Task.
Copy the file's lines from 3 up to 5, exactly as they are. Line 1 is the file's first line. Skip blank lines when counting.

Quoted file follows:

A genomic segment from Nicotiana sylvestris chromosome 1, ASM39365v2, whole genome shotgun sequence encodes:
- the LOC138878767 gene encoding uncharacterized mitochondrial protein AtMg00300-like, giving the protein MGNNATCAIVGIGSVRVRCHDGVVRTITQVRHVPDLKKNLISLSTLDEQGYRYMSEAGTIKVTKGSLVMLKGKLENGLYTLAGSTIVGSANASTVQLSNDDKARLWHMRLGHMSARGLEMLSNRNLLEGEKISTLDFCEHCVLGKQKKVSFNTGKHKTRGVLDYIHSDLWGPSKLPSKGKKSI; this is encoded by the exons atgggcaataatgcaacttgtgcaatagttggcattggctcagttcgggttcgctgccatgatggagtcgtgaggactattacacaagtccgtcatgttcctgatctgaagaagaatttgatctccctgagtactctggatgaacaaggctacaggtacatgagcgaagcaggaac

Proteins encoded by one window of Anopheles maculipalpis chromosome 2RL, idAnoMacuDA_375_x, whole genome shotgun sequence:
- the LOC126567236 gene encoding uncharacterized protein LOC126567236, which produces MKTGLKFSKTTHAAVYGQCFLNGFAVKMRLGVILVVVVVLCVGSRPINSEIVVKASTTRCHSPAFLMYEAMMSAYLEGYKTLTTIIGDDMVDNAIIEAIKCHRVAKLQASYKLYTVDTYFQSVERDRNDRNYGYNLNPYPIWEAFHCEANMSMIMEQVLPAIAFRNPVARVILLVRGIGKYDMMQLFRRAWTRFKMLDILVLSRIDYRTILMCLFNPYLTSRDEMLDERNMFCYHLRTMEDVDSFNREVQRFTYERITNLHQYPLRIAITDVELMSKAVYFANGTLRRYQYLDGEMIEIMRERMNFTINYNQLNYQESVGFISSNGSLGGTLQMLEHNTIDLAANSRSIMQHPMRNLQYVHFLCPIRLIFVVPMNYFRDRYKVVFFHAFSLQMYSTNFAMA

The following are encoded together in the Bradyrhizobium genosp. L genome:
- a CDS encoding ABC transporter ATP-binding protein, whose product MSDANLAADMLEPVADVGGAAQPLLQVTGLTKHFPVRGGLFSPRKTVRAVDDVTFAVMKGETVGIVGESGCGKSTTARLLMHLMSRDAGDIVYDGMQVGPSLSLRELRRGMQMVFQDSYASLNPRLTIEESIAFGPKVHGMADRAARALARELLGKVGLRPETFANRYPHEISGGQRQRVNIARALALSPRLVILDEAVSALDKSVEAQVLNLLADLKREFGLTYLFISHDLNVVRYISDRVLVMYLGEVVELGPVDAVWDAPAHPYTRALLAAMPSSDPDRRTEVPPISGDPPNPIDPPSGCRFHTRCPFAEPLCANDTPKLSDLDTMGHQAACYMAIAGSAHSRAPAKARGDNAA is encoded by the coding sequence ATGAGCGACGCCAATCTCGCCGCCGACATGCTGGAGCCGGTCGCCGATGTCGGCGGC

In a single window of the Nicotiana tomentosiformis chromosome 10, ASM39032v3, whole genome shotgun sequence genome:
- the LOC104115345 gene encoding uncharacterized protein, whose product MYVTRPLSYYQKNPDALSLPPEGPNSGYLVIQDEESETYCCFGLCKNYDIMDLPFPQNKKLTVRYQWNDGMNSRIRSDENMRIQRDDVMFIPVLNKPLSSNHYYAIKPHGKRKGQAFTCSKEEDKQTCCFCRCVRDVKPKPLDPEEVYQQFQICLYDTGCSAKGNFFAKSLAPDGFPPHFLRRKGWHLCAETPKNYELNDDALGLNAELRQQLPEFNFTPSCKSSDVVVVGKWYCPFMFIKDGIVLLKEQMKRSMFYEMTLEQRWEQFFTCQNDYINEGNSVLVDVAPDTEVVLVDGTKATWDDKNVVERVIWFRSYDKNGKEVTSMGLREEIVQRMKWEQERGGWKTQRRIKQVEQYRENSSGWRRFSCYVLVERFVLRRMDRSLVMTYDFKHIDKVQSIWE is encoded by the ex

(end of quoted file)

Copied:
Proteins encoded by one window of Anopheles maculipalpis chromosome 2RL, idAnoMacuDA_375_x, whole genome shotgun sequence:
- the LOC126567236 gene encoding uncharacterized protein LOC126567236, which produces MKTGLKFSKTTHAAVYGQCFLNGFAVKMRLGVILVVVVVLCVGSRPINSEIVVKASTTRCHSPAFLMYEAMMSAYLEGYKTLTTIIGDDMVDNAIIEAIKCHRVAKLQASYKLYTVDTYFQSVERDRNDRNYGYNLNPYPIWEAFHCEANMSMIMEQVLPAIAFRNPVARVILLVRGIGKYDMMQLFRRAWTRFKMLDILVLSRIDYRTILMCLFNPYLTSRDEMLDERNMFCYHLRTMEDVDSFNREVQRFTYERITNLHQYPLRIAITDVELMSKAVYFANGTLRRYQYLDGEMIEIMRERMNFTINYNQLNYQESVGFISSNGSLGGTLQMLEHNTIDLAANSRSIMQHPMRNLQYVHFLCPIRLIFVVPMNYFRDRYKVVFFHAFSLQMYSTNFAMA

The following are encoded together in the Bradyrhizobium genosp. L genome: